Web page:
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    Beating the Salad Blues

    With temperatures rising, it’s only a matter of time before refreshing salads become lunch and dinner staples. In order to make one a nutritious and delicious — rather than torturous — part of your day, allow me to share some pointers:

    * Know your leaves: A salad made with iceberg lettuce, which is basically crunchy water, will lack taste and nutrients. Instead, experiment with baby greens, mesclun mixes, and spinach as salad bases. If you like iceberg’s texture, mix it with more nutritious greens.

    * Make it filling with fiber: Add chickpeas, kidney beans, sliced almonds, pumpkin seeds, and/or a tablespoon of flaxseed to up your salad’s fiber content.

    * Call on Roy G. Biv: Foods’ vitamin and mineral contents vary by color (ie: yellow and orange are great for Vitamin A and C, while green ones are good course of Vitamin E). So, a spinach/broccoli/green pepper/pea salad doesn’t offer as much nutrition as as a spinach/cauliflower/red pepper/carrot one.

    * Give it a protein boost: A salad with nothing but vegetables and fat-free dressing is a diet pitfall, since the lack of protein and fiber won’t satiate you. Be sure to add at least one main source of lean protein (ie: grilled chicken breast, tuna fish, egg, tofu, tempeh, nuts, or beans).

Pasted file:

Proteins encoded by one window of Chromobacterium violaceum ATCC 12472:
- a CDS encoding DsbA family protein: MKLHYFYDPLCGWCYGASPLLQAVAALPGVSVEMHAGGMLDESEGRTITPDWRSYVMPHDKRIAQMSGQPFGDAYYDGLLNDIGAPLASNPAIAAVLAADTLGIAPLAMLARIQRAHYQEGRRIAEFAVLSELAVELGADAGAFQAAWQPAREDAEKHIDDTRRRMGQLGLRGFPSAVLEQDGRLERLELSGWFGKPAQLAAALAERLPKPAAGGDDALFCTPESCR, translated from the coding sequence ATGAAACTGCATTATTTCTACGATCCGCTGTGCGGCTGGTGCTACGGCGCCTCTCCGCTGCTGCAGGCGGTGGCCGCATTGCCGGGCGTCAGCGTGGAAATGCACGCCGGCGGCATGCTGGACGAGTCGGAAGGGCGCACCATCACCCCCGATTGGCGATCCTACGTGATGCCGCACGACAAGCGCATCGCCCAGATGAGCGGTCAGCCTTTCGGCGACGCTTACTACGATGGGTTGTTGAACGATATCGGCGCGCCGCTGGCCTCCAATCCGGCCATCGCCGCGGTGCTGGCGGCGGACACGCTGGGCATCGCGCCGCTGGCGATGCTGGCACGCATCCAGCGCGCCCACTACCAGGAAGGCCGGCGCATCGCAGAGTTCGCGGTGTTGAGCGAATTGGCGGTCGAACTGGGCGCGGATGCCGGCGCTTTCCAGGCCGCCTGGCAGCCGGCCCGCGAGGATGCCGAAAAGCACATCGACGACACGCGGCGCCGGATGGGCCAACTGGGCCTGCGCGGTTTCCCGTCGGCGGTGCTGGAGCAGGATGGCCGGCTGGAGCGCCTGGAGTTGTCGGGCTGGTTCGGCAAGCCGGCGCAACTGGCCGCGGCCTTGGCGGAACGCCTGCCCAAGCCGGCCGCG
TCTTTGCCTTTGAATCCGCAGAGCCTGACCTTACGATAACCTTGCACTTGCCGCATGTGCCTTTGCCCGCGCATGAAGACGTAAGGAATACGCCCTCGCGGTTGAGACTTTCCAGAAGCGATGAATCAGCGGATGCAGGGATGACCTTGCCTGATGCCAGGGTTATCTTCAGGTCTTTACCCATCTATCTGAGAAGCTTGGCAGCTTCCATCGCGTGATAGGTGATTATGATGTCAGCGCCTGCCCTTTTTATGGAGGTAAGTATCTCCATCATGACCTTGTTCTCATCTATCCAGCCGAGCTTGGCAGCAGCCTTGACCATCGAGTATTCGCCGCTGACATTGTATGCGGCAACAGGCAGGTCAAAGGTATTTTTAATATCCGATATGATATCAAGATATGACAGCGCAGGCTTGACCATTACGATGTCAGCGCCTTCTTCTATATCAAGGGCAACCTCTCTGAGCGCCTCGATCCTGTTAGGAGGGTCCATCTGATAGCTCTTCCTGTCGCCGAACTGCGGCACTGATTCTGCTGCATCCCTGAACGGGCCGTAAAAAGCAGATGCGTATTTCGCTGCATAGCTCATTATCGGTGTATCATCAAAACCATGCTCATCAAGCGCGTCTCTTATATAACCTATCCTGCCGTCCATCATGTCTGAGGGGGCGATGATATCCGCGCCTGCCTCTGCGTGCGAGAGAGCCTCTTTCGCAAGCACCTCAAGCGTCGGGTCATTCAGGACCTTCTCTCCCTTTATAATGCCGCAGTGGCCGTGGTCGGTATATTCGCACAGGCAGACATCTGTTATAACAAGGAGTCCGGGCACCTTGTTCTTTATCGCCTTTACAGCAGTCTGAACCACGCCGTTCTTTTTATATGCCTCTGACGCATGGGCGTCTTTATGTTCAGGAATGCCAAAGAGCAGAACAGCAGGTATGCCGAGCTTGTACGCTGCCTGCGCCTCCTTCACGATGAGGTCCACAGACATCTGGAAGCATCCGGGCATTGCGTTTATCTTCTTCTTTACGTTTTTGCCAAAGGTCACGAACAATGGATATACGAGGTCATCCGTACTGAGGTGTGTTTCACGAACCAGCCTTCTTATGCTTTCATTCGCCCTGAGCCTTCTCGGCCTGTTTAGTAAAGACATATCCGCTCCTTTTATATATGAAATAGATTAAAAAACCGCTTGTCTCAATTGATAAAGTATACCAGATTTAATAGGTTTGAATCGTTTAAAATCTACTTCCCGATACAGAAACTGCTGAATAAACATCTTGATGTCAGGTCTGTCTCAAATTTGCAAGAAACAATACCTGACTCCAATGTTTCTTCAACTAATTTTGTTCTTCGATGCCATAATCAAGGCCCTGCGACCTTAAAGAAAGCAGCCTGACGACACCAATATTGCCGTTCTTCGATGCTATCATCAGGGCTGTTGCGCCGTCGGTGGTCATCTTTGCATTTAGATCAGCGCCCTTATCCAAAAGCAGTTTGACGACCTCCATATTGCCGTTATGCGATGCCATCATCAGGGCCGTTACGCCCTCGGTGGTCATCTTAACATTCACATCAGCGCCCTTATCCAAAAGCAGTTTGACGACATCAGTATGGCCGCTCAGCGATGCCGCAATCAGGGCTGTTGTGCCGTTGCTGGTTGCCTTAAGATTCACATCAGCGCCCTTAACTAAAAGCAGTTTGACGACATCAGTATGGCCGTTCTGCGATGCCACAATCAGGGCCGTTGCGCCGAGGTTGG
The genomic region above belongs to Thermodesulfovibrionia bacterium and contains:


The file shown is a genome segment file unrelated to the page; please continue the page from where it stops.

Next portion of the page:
* Say yes to (healthy) fats: In order to absorb all those nutrients, you will need fat. Best ways? Add some sliced avocado, replace fat-free dressing with an olive-oil based one, or use healthy add-ons like sunflower seeds, almonds, and beans.

    * Sweeten it up: Don’t be afraid to experiment with flavors. Strawberries, mangos, pears, apples, and orange slices can turn a “blah” salad into a gourmet treat.

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    3 Comments

    1. Anonymous said on April 27th, 2009

      You said that a salad of only vegetables would lack fiber, so you should add a source of lean protein. Wouldn’t vegetables alone provide fiber?

    2. Anonymous said on April 27th, 2009

      You said that a salad of only vegetables would lack fiber, so you should add a source of lean protein. Wouldn’t vegetables alone provide fiber?

    3. Andy Bellatti said on April 28th, 2009

      Great question!

      The vegetables most people use as salad base (lettuce, tomatoes, sprouts, and onions) do contain fiber, but you need a LOT of them to reach high values.

      Two cups of shredded lettuce, for example, contain 2 grams of fiber.

      Adding a fibrous protein can amp up that value quite significantly.

      A half cup of chickpeas, for example, tacks on an additional 5!

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